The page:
What parenthood is DEFINITELY not

Myth no.1: Ballooning pregnant body and it goes right back  

There are way too many myths floating around us about being a mom and this one probably is the most prominent one.

Take any Hollywood/Bollywood movie and how easily the woman goes from being pregnant, glowing to her original self within frames. It happens to many a celebrities too and you read about it with awe, often making a silent resolution for yourself. It may also happen to many many girlfriends and neighborhood ladies around you. But it CERTAINLY did not happen to me. I ballooned and I watched my burgeoning frame in dismay. This despite when I thought I wasn’t overeating and exercising (by walking each evening for 30 odd minutes or more if my feet allowed). At one point, I think I looked flabbier than my husband and that is a definite low in a woman’s life.

Mind you, this fat does not squeeze itself out after birth too. Here I was a good 7-9 kgs more than where I started from and it was highly demotivating to see myself in the mirror. I still don’t have the courage to stand on a weighing machine. Add to my woes, my mother narrates stories about how XYZ has begun to fit into her pre-pregnancy clothes right after giving birth and how ABC reduced her excess weight by diligent exercising routine in just 2-3 months after birth.

All I can say, “Heck, I am not one of these lucky ones.”

Myth no.2: Your baby is beautiful, or so everyone will say. Really?

This one came from my husband even as I pondered over the question silently. I had not dared to question the handsome-ness of my baby when the nurse brought him in from the nursery. Motherly instincts did kick in as I ensured he had all visible organs, no ugly moles or birth marks, and it was a heart-melting kinda moment. But truth be told, he came to me as a red-faced li’l thing and if I see a baby this small and this red in some one else’s arm, I wouldn’t go “ooh, a handsome boy.”

I am just weird, I guess.

When alone with my husband, a day after my lil champ was born, he voiced his thoughts. “Do you think he is really beautiful?” I could only make a motherly face and ignore the answer. But it was a relief to see that I was not the only weird one.

Though the wrinkly red-faced infant did go on to become the cutest baby by my definition (and I think husband shares the opinion too) but it happened gradually over days as he added some fat to his cheeks and some human color to his skin.  

Myth no.3: You will know what the baby needs when he/she cries

This is a scary one and you, rather I, had a nervous breakdown each time my brain could not fathom why the baby was crying his lungs out.

It is really a learning curve and no first-time mother can exactly point out why her infant is crying. It’s just as simple as that. You have to take a guess — is it the diaper? or hunger? or some cuddling? a particular cloth rash or some other kind of pain. I am 3-month old mom and I still don’t know how exactly my baby would like to be cuddled (as he changes his preferences quite easily). So on and forth.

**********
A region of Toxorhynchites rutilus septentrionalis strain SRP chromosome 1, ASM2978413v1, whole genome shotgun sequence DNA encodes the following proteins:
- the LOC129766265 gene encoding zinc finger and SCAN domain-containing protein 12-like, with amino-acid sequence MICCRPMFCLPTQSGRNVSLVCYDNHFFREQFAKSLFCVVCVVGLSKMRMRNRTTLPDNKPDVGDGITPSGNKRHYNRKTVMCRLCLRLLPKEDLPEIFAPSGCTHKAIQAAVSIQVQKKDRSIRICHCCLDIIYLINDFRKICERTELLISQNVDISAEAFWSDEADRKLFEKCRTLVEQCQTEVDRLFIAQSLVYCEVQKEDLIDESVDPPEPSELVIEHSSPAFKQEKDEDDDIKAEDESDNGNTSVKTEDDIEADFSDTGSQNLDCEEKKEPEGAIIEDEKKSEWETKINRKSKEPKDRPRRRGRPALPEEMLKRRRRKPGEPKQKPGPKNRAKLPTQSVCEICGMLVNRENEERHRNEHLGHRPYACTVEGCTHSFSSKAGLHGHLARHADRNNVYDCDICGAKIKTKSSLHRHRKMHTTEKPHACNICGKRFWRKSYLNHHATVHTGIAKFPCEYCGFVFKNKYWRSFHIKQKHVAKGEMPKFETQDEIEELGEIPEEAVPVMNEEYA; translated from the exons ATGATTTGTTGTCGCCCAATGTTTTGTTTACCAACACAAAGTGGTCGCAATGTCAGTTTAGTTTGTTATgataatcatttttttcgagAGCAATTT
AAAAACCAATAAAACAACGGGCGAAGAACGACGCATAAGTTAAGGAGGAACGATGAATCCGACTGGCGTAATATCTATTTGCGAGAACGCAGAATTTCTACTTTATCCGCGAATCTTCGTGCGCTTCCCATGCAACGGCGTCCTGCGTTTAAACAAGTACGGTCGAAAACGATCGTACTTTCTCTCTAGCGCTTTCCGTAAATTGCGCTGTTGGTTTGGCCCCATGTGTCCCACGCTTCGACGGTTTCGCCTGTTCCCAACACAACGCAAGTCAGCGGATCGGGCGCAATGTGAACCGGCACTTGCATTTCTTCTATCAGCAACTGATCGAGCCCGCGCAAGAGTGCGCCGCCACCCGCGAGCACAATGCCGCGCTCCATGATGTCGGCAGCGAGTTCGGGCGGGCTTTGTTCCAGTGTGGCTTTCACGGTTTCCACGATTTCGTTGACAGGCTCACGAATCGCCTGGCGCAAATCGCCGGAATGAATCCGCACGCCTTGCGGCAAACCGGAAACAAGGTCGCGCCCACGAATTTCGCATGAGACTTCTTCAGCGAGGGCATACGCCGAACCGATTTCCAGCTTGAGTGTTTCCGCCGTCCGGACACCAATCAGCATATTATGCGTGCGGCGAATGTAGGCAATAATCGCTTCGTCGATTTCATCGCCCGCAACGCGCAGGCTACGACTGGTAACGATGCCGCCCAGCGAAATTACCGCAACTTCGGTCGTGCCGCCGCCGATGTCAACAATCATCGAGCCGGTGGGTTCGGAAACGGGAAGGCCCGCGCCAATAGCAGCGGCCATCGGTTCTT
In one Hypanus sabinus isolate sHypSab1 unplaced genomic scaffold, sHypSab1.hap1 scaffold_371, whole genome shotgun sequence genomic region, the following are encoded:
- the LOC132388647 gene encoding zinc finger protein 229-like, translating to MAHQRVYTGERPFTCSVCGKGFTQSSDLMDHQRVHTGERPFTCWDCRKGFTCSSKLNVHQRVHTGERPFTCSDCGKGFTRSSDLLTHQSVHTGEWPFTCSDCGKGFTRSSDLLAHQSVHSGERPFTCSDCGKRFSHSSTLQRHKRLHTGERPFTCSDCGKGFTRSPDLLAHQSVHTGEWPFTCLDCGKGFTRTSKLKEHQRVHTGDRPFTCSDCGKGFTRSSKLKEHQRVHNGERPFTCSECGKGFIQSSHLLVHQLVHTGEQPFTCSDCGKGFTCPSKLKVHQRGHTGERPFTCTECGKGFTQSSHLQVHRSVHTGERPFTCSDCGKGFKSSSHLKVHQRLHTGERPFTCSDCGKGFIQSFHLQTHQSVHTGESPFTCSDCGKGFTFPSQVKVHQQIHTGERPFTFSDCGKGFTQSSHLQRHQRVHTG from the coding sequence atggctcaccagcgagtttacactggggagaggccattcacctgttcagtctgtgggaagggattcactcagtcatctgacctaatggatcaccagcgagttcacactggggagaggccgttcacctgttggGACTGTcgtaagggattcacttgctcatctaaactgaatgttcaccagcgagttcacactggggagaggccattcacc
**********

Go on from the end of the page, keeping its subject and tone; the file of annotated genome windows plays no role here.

Even the doctors will declare confidently that ‘Mother will know when the baby is full and when he needs more milk.’ Err, it wasn’t an easy task with my infant because I am a slow learner and had to  guess a couple of times before I could soothe my li’l one. To this day, I cannot predict with confidence why he cries although I do have some definite tried-and-tested options that will calm him.  

Myth no.4: You will feel magnified amount of love each time you look at your baby

Here you have a crying infant at say 2 am in night and your brain, body, and other body parts are still not used to resting for an intermittent 60-120 minutes. This part is perhaps the biggest sacrifice you have to make as a parent — give up the idea of resting. For me, the dark circles beneath the eyes have become permanent, bath time has been reduced to quick rinses between baby’s napping hours, creams and lotions sit unused on my dressing table (often putting baby lotion which is always handy), dressing sense has been buried beneath baby clothes and diaper packs…you get the picture!

So I can safely conclude that it indeed takes lots and lots of love, maturity, sacrifice of life as you knew it to feel truly blessed. This too seeps in slowly and on days it really needs some reminding.

It’s true in a way but requires parents to rise above your own feelings of utter and complete exhaustion. It begins by putting your child first (and it will take some mental training) and taking care of your own bodily needs a distant second. And what does it look like when those first few stressful weeks pass by and life gets “back to normal.” It’s anything but “normal.”

And I dunno how long this phase will last, since I am still early in this journey.

I bet there are many more myths that need some busting but a crying baby beckons me and hence this post shall be continued as I gather more parenthood myths.


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